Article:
Acne occurs when your pores become clogged. Although the most well-known spot for acne is the face, it can also appear on your shoulders, back, upper arms, neck and chest. Many teenagers have acne, as it is one of the most common signs of puberty, however, adults can be plagued with it as this skin condition seems to have no age limit.
There are many different types of acne, and all can appear at various times, or even at the same time on the same person. Blackheads, whiteheads, pimples and deep cysts and nodules are all forms of acne. Thankfully, acne is more annoying than life-threatening, and dermatologists as well as physicians have a large “arsenal” of skin care products available to help clear up your skin.
Some of the downsides to acne include self-esteem issues (especially in teenagers), and permanent scarring, no matter the severity of the acne.
When seeing Dr. Price about your acne, you may hear him use some of the following dermatology terms:
Any physical changes in your body’s tissues are called lesions. Some of these lesions are external and easily visible. Those that fall into this category are cuts and scrapes, psoriatic plaques, acne and skin cancer. Internal lesions can only be seen in scans of the body. These internal lesions can be caused by cirrhosis of the liver, various types of cancers and atherosclerosis (blood vessel blockages.)
COMEDO OR COMEDONES (PLURAL)
This term refers to a plugged or clogged pore. Your skin is full of tiny pores; some people are simply born with larger pores than others. When these pores become clogged with things like dead skin cells, bacteria, microscopic hairs and oils produced by the skin, they cause acne to form. Blackheads are clogged pores with a blackish appearance; these types of comedo are “open” because the blockages can easily be extracted. Whiteheads are called closed comedo, because you cannot see the blockage causing them; the skin around them closes them up. No matter what, blackheads and whiteheads should not be picked open or squeezed, as this can cause scarring and could spread the bacteria around to nearby skin, resulting in more clogged pores. However, a dermatologist or physician can extract the material that is clogging your pores using professional methods in a sterile location.
A lesion that is less than 5 millimeters in length, diameter or width is called a papule. Papules are solid lesions that you can feel above the surface of your skin. They are a form of acne that may not be seen with the naked eye, but can be felt if you touch them. You’ll know if you have papules because the section of your skin affected by them will feel slightly like sandpaper.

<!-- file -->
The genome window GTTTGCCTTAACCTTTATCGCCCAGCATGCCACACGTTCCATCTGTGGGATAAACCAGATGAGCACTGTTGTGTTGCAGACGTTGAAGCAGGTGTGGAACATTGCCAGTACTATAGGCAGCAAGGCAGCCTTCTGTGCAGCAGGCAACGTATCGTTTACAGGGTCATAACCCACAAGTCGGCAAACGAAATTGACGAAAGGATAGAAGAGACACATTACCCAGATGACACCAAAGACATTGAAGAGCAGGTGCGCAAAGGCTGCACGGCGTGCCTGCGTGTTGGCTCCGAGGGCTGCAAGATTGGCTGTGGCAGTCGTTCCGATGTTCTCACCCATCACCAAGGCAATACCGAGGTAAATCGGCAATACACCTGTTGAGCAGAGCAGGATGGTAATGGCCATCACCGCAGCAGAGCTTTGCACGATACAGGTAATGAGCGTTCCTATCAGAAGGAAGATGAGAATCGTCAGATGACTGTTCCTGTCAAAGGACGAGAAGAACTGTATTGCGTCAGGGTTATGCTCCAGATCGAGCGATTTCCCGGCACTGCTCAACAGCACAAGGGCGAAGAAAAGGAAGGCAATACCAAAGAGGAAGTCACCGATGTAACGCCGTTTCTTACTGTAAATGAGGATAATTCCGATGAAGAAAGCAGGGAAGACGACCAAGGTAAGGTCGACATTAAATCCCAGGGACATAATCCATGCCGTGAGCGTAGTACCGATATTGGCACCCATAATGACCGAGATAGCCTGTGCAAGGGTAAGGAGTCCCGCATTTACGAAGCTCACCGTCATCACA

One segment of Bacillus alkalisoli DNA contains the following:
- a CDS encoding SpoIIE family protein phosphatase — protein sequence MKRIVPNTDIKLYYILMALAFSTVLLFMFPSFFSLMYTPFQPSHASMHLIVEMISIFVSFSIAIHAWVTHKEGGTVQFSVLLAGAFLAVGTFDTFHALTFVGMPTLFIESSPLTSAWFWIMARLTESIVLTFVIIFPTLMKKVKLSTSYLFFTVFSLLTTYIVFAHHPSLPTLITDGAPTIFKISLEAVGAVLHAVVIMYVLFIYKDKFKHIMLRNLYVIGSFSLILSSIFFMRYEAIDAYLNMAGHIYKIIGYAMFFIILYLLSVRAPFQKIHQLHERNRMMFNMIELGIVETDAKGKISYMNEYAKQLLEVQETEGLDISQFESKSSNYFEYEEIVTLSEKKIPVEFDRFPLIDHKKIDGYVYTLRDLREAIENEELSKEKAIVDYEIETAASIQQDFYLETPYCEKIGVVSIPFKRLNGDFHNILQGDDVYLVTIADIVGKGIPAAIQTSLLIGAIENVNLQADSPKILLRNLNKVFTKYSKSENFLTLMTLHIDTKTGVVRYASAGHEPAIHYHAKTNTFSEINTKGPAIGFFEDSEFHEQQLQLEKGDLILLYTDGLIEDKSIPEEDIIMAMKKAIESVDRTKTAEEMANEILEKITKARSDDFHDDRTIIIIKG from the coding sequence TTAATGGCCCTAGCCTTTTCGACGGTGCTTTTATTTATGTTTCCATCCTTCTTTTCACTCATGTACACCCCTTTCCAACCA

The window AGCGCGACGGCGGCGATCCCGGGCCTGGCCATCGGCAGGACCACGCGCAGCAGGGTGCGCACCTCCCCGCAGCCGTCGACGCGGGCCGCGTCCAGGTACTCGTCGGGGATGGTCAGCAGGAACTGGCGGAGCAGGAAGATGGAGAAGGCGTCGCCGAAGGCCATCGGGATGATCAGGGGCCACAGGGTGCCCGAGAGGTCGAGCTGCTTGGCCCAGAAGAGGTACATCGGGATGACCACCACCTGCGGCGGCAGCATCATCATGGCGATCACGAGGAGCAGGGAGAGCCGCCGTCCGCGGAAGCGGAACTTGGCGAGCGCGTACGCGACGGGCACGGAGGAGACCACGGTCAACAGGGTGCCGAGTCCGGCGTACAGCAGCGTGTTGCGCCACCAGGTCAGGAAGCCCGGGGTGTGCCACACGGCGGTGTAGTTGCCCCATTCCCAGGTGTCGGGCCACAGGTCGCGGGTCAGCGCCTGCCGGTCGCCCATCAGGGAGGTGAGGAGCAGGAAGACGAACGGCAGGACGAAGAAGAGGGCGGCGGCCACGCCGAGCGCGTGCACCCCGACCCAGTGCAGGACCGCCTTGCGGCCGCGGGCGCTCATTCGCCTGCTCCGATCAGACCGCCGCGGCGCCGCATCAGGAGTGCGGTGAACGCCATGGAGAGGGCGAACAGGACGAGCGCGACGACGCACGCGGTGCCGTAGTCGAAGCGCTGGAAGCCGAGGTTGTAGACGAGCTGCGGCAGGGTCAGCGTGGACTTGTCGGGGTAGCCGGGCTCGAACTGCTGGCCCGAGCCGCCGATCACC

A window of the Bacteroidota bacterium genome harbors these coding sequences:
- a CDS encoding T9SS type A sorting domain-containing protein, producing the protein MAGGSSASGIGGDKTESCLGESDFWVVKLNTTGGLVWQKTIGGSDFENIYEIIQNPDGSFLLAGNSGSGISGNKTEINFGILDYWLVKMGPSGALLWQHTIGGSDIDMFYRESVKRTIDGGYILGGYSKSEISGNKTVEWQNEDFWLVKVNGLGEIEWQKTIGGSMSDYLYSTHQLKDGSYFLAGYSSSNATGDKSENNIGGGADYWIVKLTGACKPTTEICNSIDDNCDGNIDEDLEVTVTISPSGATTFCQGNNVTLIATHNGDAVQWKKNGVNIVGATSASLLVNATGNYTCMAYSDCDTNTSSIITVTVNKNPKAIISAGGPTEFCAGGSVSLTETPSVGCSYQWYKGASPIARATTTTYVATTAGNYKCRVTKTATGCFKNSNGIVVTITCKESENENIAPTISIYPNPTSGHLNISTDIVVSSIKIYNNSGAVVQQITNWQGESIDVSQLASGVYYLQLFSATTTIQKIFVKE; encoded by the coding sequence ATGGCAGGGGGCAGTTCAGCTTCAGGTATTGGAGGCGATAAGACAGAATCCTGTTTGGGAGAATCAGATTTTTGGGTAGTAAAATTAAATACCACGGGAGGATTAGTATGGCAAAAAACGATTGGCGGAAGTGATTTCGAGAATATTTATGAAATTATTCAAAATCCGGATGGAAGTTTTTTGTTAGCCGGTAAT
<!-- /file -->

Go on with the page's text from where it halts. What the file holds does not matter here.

Pustules are lesions that are dome-shaped. They are filled with pus that is made up of a mixture of bacteria, dead skin cells and white blood cells. At times, they can have hairs at their centers. If you have a pustule you may use a comedone extractor to empty the lesion.
A nodule is a type of acne that can be either irregularly-shaped or dome-shaped. They are solid, and are caused by inflammation, making them more destructive than regular acne lesions. Nodules can cause tissue destruction because they deeply extend through several layers of skin. On top of this, nodules can hurt, and are usually only cleared up by isotretinoin.
When an acne lesion heals, it leaves behind a red spot. This red spot is called a macule, usually temporary but sometimes can be permanent. Macules are flat (not raised), have well-defined borders and can be any shade between red and red-pink. While they are sometimes temporary and disappear without a trace, macules can last for several weeks and leave permanent marks as well. The trademark “inflamed face” of many acne sufferers has a lot to do with having many macules at one time.
Cysts are similar to pustules in that they contain the same mixture of bacteria, white blood cells and dead cells. However, they are much larger and extend deep into the skin like nodules. Also like nodules, cysts are painful and can cause tissue damage and scarring. Often the two (nodules and cysts) occur at the same time, forming a type of acne known as nodulocystic. As with nodules, the only effective treatment for this skin condition is isotretinoin.
WHO GETS ACNE?
Acne is something that can affect anyone, regardless of age, race or gender. It usually occurs in those between the ages of twelve and seventeen. Some people have acne that only flares up occasionally, while others have more persistent cases.
For the majority of people, acne vanishes by the time they reach their 20s, but for some people, this skin condition can last for several more decades. It isn’t unusual for people to have acne in their 30s and 40s, or for people to be lucky enough to survive their teenage years without it, only to have it appear once they are in their 20s.
Despite the seeming equality of acne sufferers, there are a few differences. Severe forms of acne tend to occur more often in young men, while young women are more likely to have acne with a hormonal cause that is related to their menstrual cycle.
HOW SHOULD ACNE BE TREATED?
Acne treatments vary widely, and depend on the severity of the acne and the age of the sufferer. In order to determine the best treatment for your skin, contact Dr. Price. He may suggest a combination of prescription drugs like Accutane or Retinol, over-the-counter skin care lotions, cleansers and creams, or laser treatments.